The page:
Lots of thanks to Ms Belinda Tan for organising a private walk about Bukit Brown. She has diligently compiled a list of links and resources related to Bukit Brown which had gotten me on a good footing when I did my readings on this subject matter.
Special thanks and appreciation to the most thoughtful Soap Drinker for leading our group to Ong Sam Leong's tomb. Many thanks to my group-mates for their company and great fellowship. One of them, a fine gentleman, provided the much needed shelter from the hot and humid climate with his air-conditioned vehicle. I think the children in our group appreciated having him around.
I recommend interested parties to read this book titled "Spaces of the Dead: A Case from the Living" edited by Kevin YL Tan. There are two chapters in this book that lend a good overview of Bukit Brown. It was thanks to these two chapters (written by Elizabeth McKenzie and Ho Hua Chew respectively) that I could have a better appreciation of the Chinese art, architecture and cultural symbols that I saw at Bukit Brown.
|The caretaker shed. If one is lucky to find the caretaker here, he/she could ask for directions to visit the largest tomb.|
Related posts by other writers:
- The unkempt beauty of Coffee Hill by Jerome Lim.
- Bukit Brown Cemetery by Jeffrey and Flora: Living in Singapore
For your convenience, please find below a brief history of Bukit Brown and references used.
History of Bukit Brown
Bukit Brown was named after George Henry Brown. He was a shipowner, trader and broker who arrived in Singapore in the 1840s. Brown's place of residence was located at present-day Mount Pleasant Road, which was close to the present Bukit Brown site.
The area was later brought over by three wealthy Hokkien entrepreneurs, Ong Kew Ho, Ong Ewe Hai and Ong Chong Chew. They came from the same village of Bai Qiao in Xiamen, China. When the trio brought the site known as Bukit Brown in 1870s, they had intended to set up a self-sufficient village for the less well-to-do members of the Ong clan. However, the site was eventually used solely as a burial ground and its ownership was passed on to the Seh Ong Kongsi. In 1918-1919, the Municipal government acquired a section of the Seh Ong Cemetery to serve the need of the wider Chinese community for more public Chinese burial grounds.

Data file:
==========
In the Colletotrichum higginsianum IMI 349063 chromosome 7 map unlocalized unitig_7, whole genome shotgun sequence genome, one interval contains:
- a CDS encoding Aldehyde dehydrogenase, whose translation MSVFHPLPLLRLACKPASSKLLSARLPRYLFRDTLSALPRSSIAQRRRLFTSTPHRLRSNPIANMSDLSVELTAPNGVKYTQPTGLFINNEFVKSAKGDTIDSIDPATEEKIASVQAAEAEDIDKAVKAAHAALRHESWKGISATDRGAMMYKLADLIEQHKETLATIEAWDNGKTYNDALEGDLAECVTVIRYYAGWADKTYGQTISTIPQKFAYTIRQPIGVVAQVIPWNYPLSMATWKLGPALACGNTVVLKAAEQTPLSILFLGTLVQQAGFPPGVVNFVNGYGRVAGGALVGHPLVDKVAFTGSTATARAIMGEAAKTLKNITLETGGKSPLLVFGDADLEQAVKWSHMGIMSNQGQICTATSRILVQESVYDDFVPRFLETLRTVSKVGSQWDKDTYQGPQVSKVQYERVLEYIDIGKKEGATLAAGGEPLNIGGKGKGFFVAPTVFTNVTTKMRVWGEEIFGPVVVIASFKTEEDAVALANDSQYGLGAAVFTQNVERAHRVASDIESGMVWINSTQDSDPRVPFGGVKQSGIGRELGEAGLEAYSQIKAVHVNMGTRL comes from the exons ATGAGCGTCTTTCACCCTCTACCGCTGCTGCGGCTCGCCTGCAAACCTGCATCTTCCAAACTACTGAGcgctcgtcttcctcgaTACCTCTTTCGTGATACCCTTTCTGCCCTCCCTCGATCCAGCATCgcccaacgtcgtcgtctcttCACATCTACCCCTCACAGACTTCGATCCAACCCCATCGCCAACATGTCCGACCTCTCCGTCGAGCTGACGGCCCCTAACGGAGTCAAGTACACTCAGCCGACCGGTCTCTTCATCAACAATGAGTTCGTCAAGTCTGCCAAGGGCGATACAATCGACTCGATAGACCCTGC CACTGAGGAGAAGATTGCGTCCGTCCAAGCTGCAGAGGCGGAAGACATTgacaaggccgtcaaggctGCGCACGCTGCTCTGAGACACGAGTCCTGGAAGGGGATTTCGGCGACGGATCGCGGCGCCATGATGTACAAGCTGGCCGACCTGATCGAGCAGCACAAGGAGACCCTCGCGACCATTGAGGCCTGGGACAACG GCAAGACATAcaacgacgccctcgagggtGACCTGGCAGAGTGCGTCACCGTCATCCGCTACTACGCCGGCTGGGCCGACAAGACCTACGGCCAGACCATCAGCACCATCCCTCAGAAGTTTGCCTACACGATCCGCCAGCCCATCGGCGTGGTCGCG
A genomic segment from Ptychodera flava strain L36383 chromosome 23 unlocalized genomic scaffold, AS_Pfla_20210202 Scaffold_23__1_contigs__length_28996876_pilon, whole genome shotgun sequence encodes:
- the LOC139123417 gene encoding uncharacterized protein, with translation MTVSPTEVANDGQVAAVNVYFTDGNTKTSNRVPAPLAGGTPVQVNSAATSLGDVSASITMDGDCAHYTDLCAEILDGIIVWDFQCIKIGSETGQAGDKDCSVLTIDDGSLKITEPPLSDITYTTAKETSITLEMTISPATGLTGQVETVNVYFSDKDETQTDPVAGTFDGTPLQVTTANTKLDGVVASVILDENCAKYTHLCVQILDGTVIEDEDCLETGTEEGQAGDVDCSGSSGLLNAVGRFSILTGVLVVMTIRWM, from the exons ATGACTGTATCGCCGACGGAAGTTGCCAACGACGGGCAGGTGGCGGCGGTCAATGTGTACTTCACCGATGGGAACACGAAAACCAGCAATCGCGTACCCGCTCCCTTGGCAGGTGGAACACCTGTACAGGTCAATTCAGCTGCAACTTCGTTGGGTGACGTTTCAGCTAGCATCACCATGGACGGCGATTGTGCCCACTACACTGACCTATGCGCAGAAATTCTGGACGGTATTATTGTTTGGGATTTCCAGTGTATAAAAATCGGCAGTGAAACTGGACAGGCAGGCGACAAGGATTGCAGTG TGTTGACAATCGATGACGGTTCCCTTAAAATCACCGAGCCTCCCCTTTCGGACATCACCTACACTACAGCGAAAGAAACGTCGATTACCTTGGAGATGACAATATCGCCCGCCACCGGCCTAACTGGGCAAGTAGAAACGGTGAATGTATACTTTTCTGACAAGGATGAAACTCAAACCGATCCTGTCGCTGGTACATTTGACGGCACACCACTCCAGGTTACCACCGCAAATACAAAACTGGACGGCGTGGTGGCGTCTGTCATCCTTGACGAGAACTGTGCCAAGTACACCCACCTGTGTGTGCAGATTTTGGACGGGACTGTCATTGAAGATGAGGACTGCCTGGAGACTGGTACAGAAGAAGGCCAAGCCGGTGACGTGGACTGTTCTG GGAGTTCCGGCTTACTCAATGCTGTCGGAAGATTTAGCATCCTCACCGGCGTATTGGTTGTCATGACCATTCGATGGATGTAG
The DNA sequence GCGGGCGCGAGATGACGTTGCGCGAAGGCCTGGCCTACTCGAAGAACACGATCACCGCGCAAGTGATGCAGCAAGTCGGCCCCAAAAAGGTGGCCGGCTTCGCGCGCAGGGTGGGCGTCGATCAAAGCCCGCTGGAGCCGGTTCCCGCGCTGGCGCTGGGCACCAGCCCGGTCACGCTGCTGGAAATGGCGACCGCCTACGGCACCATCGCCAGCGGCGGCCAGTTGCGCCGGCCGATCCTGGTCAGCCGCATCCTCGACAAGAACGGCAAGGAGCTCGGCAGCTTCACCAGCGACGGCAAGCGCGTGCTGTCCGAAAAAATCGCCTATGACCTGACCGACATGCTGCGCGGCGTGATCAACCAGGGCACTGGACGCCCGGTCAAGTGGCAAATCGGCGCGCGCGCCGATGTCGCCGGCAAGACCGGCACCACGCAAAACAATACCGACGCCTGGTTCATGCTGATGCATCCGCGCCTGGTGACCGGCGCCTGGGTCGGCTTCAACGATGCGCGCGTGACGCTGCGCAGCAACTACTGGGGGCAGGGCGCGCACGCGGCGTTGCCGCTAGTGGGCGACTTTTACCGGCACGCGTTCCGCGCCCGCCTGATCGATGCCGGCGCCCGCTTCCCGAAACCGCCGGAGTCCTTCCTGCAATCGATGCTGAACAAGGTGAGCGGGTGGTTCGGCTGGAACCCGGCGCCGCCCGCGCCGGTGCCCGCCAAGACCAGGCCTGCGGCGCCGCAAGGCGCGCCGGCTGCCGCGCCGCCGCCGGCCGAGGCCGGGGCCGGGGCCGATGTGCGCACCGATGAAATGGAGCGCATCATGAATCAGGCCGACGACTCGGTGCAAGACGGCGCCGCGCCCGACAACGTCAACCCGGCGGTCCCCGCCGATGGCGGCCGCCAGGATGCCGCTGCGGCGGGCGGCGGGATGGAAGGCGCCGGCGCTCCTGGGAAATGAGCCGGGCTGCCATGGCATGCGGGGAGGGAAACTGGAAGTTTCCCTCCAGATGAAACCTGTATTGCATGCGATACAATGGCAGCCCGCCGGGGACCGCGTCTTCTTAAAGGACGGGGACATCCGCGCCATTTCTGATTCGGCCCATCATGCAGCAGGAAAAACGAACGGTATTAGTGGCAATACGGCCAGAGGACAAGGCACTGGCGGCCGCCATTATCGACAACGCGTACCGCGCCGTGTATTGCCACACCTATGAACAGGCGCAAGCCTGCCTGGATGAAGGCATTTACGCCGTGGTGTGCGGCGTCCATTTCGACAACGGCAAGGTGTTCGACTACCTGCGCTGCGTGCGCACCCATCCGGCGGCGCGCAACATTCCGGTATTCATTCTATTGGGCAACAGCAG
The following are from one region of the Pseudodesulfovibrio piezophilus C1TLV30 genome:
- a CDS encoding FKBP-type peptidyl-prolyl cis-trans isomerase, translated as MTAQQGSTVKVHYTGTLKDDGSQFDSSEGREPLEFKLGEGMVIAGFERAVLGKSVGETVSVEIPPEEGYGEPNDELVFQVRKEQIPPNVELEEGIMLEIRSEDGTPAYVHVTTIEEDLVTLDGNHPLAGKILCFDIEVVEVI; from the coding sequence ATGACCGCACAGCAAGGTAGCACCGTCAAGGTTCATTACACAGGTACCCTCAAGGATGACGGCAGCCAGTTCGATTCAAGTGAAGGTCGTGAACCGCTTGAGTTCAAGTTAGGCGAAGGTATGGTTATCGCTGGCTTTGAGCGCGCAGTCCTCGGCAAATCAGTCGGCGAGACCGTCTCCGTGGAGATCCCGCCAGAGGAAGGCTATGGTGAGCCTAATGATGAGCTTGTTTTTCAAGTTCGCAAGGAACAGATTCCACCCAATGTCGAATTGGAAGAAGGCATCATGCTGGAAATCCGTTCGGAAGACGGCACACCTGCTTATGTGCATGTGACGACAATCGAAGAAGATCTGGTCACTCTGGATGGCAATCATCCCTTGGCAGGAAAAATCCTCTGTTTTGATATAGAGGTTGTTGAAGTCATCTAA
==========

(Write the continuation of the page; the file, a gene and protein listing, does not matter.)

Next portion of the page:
The Bukit Brown Cemetery was closed for burial in 1973.
- http://infopedia.nl.sg/articles/SIP_1358_2009-07-13.html (Bukit Brown Municipal Cemetery by Kartini Saparudin, written on 13 Jul 2009.)
- http://www.facebook.com/photo.php?fbid=10150329432799922&set=o.128744483819657&type=1&theater (Ms Belinda Tan's compilation of links and resources related to Bukit Brown.)
- http://www.ethosbooks.com.sg/store/mli_viewItem.asp?idProduct=270 (Spaces of the Dead: A Case from the Living, edited by Kevin YL Tan.)
- http://api.sg/main/index.php?option=com_content&view=article&id=149&Itemid=106 (Free Bukit Brown Chinese Cemetery DIY Tour by API on 19 and 26 Jun 2011.)
- http://newspapers.nl.sg/Digitised/Article/straitstimes20060604.2.5.13.aspx ("Tycoon's tomb uncovered." The Straits Times, 4 Jun 2006, pg 12.)
- http://newspapers.nl.sg/Digitised/Article/straitstimes19930188.8.131.52.aspx ("Sikh guards at Chinese tombs show there were strong links." The Straits Times, 12 Jan 1993, pg 23.)
- http://newspapers.nl.sg/Digitised/Article/straitstimes19930184.108.40.206.aspx ("Sikh guards watch over grave." The Straits Times, 2 Jan 1993, pg 3)
- Tan. , N.P.T. (2007). Bukit Timah: A Heritage trail. Singapore: National Heritage Board.
- Savage, V. and Yeoh, B.S.A. (2004). Toponymics: A Study of Singapore Street Names. Singapore: Marshall Cavendish International.
- http://china-corner.com/24fp/index.asp (Twenty-Four stories of Filial Piety.)
- http://www.facebook.com/home.php?sk=group_104232399671446 (Save Bukit Brown Cemetery Facebook group.)